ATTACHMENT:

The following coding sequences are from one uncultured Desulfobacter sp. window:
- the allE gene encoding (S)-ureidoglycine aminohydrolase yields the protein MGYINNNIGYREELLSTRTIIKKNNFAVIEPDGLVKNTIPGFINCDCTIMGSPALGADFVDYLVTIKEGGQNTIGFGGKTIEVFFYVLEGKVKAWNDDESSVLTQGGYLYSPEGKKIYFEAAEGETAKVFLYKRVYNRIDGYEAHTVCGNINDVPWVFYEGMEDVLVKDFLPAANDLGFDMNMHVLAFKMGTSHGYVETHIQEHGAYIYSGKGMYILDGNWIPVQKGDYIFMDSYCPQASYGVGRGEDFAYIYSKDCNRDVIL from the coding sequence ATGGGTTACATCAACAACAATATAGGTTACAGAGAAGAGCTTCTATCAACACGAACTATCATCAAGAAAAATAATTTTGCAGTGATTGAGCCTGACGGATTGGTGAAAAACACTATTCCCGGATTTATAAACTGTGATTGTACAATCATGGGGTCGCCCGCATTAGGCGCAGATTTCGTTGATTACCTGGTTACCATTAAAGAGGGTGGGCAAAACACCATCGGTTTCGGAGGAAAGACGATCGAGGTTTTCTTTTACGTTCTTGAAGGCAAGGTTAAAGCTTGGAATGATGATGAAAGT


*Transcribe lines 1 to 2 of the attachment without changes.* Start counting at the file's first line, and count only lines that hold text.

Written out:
The following coding sequences are from one uncultured Desulfobacter sp. window:
- the allE gene encoding (S)-ureidoglycine aminohydrolase yields the protein MGYINNNIGYREELLSTRTIIKKNNFAVIEPDGLVKNTIPGFINCDCTIMGSPALGADFVDYLVTIKEGGQNTIGFGGKTIEVFFYVLEGKVKAWNDDESSVLTQGGYLYSPEGKKIYFEAAEGETAKVFLYKRVYNRIDGYEAHTVCGNINDVPWVFYEGMEDVLVKDFLPAANDLGFDMNMHVLAFKMGTSHGYVETHIQEHGAYIYSGKGMYILDGNWIPVQKGDYIFMDSYCPQASYGVGRGEDFAYIYSKDCNRDVIL from the coding sequence ATGGGTTACATCAACAACAATATAGGTTACAGAGAAGAGCTTCTATCAACACGAACTATCATCAAGAAAAATAATTTTGCAGTGATTGAGCCTGACGGATTGGTGAAAAACACTATTCCCGGATTTATAAACTGTGATTGTACAATCATGGGGTCGCCCGCATTAGGCGCAGATTTCGTTGATTACCTGGTTACCATTAAAGAGGGTGGGCAAAACACCATCGGTTTCGGAGGAAAGACGATCGAGGTTTTCTTTTACGTTCTTGAAGGCAAGGTTAAAGCTTGGAATGATGATGAAAGT